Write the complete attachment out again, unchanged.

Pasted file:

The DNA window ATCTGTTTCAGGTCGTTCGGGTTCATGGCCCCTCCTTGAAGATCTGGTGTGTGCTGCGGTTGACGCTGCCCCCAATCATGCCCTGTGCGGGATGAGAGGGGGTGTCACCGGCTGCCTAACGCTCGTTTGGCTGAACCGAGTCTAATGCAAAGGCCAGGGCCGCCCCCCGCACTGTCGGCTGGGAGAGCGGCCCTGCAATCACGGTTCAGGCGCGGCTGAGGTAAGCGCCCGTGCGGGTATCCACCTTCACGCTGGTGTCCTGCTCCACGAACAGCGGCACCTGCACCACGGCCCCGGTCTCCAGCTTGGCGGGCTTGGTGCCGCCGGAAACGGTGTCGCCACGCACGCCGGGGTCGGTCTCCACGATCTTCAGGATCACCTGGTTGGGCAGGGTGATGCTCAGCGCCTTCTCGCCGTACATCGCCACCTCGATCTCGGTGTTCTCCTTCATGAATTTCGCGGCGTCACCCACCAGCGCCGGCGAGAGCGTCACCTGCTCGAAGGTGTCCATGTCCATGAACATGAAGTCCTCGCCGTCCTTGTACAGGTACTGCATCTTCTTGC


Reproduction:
The DNA window ATCTGTTTCAGGTCGTTCGGGTTCATGGCCCCTCCTTGAAGATCTGGTGTGTGCTGCGGTTGACGCTGCCCCCAATCATGCCCTGTGCGGGATGAGAGGGGGTGTCACCGGCTGCCTAACGCTCGTTTGGCTGAACCGAGTCTAATGCAAAGGCCAGGGCCGCCCCCCGCACTGTCGGCTGGGAGAGCGGCCCTGCAATCACGGTTCAGGCGCGGCTGAGGTAAGCGCCCGTGCGGGTATCCACCTTCACGCTGGTGTCCTGCTCCACGAACAGCGGCACCTGCACCACGGCCCCGGTCTCCAGCTTGGCGGGCTTGGTGCCGCCGGAAACGGTGTCGCCACGCACGCCGGGGTCGGTCTCCACGATCTTCAGGATCACCTGGTTGGGCAGGGTGATGCTCAGCGCCTTCTCGCCGTACATCGCCACCTCGATCTCGGTGTTCTCCTTCATGAATTTCGCGGCGTCACCCACCAGCGCCGGCGAGAGCGTCACCTGCTCGAAGGTGTCCATGTCCATGAACATGAAGTCCTCGCCGTCCTTGTACAGGTACTGCATCTTCTTGC